UAE religious and social leaders condemn Boko Haram’s actions

They say kidnapping and slavery are un-Islamic

By Amanda Fisher

Published: Sun 18 May 2014, 12:15 AM

Last updated: Fri 3 Apr 2015, 8:38 PM

Religious and humanitarian leaders in the UAE have condemned the Nigerian extremist group that kidnapped almost 300 schoolgirls as un-Islamic — saying they hope the action does not lead to copycat attacks.

International anti-slavery campaign Walk Free Foundation vice-chairman Raza Jafar, a Pakistani businessman based in Dubai, told Khaleej Times the Grand Imam of Al-Azhar, a top-ranking Sunni Muslim authority in Egypt, had sent Walk Free a fatwa prohibiting slavery.

The Grand Imam, who condemned Boko Haram’s kidnapping of about 280 Government Secondary School schoolgirls from the town of Chibok, is supporting Walk Free’s Global Freedom Network, through which all major religious leaders, including both Sunni and Shia Muslims, and the Catholic and Anglican churches, are seeking to put a stop to slavery, Jafar said.

“As a part of that...we managed to request Al-Azhar issue a fatwa against slavery, stating Islam’s position against slavery.

“In that fatwa, it clearly says that Islam has given the right for human beings to have freedom clearly says the kidnapping of children and women is the worst kind of slavery you can imagine.”

The Grand Imam’s condemnation, during which he called for the immediate release of all girls and held the kidnappers responsible for any harm done to them, follows similar comments by the head of Saudi Arabia’s Grand Mufti.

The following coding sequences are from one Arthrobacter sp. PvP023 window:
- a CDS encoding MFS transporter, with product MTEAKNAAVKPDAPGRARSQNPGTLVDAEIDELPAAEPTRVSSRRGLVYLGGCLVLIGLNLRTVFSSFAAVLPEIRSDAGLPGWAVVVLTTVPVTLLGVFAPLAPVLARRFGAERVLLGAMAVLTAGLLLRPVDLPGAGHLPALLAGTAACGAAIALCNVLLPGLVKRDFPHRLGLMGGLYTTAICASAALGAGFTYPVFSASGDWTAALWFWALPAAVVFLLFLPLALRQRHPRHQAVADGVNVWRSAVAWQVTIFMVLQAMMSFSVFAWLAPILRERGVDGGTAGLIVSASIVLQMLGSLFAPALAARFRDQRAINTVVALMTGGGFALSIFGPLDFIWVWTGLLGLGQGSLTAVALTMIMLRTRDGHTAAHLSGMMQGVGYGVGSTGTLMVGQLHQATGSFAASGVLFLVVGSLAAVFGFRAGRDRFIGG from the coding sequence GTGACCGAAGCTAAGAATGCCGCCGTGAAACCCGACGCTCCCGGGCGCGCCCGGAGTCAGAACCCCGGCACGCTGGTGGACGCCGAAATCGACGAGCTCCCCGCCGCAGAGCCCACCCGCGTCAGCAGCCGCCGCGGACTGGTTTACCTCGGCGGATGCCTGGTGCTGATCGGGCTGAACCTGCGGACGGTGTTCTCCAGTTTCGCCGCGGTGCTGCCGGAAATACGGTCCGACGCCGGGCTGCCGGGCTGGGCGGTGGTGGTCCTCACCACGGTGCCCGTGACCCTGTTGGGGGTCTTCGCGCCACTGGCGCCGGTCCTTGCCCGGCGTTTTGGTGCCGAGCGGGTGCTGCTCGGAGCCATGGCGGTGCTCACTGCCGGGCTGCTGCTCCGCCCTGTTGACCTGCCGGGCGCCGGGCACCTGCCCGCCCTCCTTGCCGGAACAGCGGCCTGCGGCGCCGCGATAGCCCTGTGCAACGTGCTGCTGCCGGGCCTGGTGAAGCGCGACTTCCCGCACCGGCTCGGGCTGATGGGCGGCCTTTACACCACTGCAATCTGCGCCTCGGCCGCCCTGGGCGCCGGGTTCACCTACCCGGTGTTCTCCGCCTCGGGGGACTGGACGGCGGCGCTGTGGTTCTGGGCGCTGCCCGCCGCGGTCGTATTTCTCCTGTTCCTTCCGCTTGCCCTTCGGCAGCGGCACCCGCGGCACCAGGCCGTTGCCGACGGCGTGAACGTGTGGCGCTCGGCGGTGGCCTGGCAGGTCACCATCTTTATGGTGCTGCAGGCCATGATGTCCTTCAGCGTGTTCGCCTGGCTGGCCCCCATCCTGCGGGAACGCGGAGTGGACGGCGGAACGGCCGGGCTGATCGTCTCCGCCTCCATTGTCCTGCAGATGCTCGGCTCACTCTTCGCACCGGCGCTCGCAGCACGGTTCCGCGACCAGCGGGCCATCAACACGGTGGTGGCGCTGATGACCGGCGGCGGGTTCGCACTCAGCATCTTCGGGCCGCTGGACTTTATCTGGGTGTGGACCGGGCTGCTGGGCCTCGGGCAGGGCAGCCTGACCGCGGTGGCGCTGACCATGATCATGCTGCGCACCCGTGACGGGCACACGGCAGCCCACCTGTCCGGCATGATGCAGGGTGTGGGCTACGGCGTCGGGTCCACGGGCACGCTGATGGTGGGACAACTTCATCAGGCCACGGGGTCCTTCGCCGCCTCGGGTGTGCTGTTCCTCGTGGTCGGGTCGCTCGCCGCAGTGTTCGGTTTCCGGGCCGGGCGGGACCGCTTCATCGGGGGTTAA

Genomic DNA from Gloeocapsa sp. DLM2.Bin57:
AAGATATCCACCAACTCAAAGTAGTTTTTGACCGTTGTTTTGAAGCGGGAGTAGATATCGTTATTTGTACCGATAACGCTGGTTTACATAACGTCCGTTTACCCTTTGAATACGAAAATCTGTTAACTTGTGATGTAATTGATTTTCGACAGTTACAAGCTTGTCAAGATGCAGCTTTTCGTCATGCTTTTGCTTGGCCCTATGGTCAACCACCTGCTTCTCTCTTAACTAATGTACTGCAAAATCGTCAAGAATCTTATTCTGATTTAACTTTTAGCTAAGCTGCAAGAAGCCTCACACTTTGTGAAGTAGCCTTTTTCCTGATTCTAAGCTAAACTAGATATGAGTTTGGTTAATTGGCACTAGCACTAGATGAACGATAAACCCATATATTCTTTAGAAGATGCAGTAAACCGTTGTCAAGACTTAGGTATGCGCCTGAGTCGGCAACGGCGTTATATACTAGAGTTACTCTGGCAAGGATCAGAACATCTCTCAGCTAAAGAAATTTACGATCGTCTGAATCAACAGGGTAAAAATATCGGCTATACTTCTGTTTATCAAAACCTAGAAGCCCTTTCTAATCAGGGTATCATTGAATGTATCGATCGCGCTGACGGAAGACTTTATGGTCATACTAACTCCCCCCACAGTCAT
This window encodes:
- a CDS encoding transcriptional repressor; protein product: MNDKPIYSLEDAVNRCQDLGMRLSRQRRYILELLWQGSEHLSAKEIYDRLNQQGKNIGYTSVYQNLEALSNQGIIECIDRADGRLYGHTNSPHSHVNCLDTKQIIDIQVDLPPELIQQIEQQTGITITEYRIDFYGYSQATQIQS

Jafar, himself a Muslim, said most people in the world, aside from fringe extremists, would see Boko Haram’s actions as those of misguided Muslims, rather than blaming the religion.

“I don’t think it would be damaged by a person who obviously does not represent any religion in this world, even though he tried to use Islam as a reference.”

Instead of bringing harm, Boko Haram’s actions may have even acted as a catalyst to get the world to act together in unity, with prominent world leaders and celebrities alike speaking out against the tyranny.

“Boko Haram has done something that has brought the world’s attention to this issue a lot quicker than we anticipated, it has united the world against slavery.”

Dubai Islamic Affairs and Charitable Activities Department Islamic Affairs Sector Chief Executive Dr Omar Al Khateeb said Boko Haram’s kidnappings were “not the way of true Islam”.

“Speaking generally for the kidnapping,, robbing, killing, all of these things...are against Islamic rules and principles, and against Islam’s way of dealing with humans...we are speaking about non-Muslims as well.”

This was well-documented in the Holy Quran, he said.

“Many people are (saying) they are Muslims but they are not acting in the right way of Islam. We cannot judge Islam...because of some people (when) they are acting against Islam.”

Boko Haram members were not only harming their own moral characters but also harming Islam. However, Al Khateeb said most people in the world were educated enough to know “these groups don’t belong to Islam”.

He was concerned other extremist groups may follow suit.

“Many bad ideas are sometimes (followed) up and we hope, inshallah, it will be the last one...and we hope, inshallah, it will not go to other groups.”

Al Khateeb said he hoped Boko Haram members would discover the tolerant and peaceful message of Islam.

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